I’m not into making bold statements. I don’t come out and say, ‘We’re going to do this, this year’, because we know that the competition is so even, it’s on a knife’s edge. You make one wrong move for one weekend and it can cost you a spot in the finals. Hats off to Melbourne and the Bulldogs – they were the two breakaway sides – but it’s such an even competition. We come into every year saying we want to play finals footy and we want to be really hard to play against. We thought we were really hard to play against in the back half of the year, in a more consistent manner. We’re chasing premierships like everyone else. Are we ready to do that? I can’t tell you, because we’re still a young group. But what I will tell you, is that we’re a very enthusiastic group. It’s a totally different list from three years ago, when we played in a grand final. The capabilities of this group over the next two to three years are really, really exciting.

Toby Greene, Stephen Coniglio and Josh Kelly will co-captain the Giants in season 2022. Picture: Phil Hillyard
Toby Greene, Stephen Coniglio and Josh Kelly will co-captain the Giants in season 2022. Picture: Phil Hillyard

You’ve spoken about how the captaincy took a toll on Stephen Coniglio. How will he fare in the new captaincy set-up and what impact will it have on him, as well as Toby Greene and Josh Kelly?

The hardest thing for Stephen was he couldn’t play a lot last year, because of injury. Any captain or leader of a footy club wants to go and show what he can do on the field, which is his main play. Then when he did come back in; clearly he wasn’t 100 per cent fit. He’s had a faultless pre-season. We’re really rapt with the way he’s progressing. He hasn’t had that for a few years. That added pressure as the sole captain that’s been on his shoulders over the last couple of years is probably going to release a little bit, having Toby and Josh beside him.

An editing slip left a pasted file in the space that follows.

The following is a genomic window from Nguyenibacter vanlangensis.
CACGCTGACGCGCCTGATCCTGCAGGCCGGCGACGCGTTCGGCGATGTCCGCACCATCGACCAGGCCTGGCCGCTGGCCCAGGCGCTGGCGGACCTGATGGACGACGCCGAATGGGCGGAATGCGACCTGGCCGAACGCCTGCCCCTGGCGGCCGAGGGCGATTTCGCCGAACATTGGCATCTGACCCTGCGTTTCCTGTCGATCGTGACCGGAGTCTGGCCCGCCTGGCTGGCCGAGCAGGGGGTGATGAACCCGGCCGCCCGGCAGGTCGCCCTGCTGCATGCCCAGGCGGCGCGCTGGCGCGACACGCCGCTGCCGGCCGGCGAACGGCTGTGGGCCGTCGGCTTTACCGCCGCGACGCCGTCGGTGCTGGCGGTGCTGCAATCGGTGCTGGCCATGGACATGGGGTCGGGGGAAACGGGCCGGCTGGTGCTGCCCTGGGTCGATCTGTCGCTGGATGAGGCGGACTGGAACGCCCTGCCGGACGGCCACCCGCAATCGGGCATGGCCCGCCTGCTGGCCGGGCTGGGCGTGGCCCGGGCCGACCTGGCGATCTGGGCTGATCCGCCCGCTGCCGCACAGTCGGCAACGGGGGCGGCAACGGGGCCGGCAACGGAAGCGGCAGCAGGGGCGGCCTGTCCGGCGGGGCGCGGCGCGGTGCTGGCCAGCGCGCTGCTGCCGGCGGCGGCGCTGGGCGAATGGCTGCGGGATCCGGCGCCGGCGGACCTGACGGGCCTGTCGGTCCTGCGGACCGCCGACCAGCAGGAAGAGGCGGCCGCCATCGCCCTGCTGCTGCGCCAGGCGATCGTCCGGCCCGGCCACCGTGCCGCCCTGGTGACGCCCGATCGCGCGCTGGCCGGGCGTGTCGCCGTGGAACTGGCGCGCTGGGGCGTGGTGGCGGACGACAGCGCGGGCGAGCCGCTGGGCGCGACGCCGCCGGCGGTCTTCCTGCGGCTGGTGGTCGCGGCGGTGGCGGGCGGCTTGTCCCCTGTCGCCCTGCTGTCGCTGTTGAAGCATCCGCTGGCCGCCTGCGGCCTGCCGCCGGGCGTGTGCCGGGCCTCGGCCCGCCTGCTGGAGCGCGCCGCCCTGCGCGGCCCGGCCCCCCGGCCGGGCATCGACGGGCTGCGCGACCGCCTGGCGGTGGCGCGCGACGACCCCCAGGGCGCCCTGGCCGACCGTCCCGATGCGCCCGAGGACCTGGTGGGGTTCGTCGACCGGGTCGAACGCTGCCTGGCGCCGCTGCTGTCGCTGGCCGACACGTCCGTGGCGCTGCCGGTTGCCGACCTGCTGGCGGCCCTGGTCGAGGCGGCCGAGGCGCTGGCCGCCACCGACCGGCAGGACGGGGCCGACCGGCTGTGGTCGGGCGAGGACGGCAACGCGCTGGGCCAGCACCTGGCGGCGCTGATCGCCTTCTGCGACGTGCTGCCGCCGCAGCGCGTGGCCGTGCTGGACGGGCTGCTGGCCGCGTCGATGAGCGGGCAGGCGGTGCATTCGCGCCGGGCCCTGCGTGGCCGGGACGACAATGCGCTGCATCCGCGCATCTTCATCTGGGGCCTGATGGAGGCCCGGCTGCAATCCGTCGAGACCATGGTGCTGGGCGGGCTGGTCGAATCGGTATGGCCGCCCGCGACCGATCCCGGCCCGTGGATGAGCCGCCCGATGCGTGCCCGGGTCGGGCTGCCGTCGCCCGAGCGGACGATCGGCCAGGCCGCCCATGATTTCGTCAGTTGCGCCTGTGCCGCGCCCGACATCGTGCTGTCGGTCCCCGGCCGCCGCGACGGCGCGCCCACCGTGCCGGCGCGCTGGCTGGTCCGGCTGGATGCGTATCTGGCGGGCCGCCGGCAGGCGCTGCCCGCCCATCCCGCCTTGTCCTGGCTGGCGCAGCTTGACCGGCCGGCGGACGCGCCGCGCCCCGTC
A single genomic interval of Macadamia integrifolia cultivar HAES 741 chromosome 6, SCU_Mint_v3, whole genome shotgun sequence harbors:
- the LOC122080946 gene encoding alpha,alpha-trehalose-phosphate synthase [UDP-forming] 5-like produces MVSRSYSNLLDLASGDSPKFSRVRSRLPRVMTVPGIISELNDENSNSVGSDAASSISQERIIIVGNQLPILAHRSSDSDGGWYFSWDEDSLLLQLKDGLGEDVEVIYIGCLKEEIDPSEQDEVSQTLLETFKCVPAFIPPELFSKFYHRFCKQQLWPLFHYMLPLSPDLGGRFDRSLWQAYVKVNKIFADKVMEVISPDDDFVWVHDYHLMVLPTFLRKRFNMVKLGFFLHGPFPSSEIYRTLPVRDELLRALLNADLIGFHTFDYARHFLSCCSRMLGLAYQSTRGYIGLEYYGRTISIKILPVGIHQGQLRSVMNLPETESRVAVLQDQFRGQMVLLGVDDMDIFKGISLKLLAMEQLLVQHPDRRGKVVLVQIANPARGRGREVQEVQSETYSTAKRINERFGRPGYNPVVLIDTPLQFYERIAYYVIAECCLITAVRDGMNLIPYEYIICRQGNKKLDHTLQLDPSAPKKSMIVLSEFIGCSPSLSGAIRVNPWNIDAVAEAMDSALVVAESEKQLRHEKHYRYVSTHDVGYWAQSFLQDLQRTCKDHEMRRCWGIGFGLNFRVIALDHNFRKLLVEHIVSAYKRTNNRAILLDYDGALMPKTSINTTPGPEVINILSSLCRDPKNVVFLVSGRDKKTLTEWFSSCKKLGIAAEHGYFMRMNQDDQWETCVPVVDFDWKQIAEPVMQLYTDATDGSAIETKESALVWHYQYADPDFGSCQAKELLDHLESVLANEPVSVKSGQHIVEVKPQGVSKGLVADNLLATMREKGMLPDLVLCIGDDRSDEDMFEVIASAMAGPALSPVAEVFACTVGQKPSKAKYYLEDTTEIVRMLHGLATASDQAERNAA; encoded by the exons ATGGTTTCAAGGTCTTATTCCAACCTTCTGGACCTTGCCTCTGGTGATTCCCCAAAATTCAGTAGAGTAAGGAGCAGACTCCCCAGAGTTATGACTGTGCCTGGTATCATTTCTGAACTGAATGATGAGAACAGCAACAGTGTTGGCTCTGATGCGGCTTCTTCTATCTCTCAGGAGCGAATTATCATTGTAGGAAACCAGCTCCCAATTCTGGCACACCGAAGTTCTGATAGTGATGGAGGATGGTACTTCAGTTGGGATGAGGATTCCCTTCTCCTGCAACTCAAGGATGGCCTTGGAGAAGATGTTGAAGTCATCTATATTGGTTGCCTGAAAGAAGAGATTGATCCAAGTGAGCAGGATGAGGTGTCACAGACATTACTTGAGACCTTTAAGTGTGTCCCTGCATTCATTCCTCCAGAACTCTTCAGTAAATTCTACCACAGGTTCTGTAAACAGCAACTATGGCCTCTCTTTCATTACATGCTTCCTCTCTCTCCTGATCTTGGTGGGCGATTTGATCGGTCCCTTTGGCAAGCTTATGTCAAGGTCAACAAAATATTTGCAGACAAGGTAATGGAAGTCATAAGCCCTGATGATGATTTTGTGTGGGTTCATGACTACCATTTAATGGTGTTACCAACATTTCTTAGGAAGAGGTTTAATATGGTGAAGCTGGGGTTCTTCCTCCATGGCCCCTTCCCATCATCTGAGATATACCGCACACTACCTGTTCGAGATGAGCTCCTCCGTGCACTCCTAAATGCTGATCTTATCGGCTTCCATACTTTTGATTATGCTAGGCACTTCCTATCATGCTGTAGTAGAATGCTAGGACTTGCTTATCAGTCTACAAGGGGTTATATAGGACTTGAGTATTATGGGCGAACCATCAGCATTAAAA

Having three captains was a big decision, but I think the three of them are all different and unique, so there are going to be challenges, because they’ll challenge each other. If they all thought the same, then you could say that would be easier, but then you’re not making progress. They’ve had really good pre-seasons and they want to let their footy do the talking, but they know they’ve got a greater responsibility to make sure their cohesion as three captains is spot on among the entire group, so they can lead from the front.

Toby Greene copped a six-match ban for making intentional contact on umpire Matt Stevic.
Toby Greene copped a six-match ban for making intentional contact on umpire Matt Stevic.

You and I spoke leading into the semi-final about Toby Greene’s incident with umpire Matt Stevic. You mentioned this one was different to his other transgressions and that he had to learn from this one. How will you know if he’s learned?

You can’t know until you actually jump into the future. It’s like trying to judge how you’re going to go in 2022. There’s been a whole lot of learnings from it. I did say that Toby has to learn from this, because Toby cannot find himself in this situation again. Period. Because of two things: one is we know the ramifications of what happened. But two, he’s not playing the first five weeks of the year, on the back of this.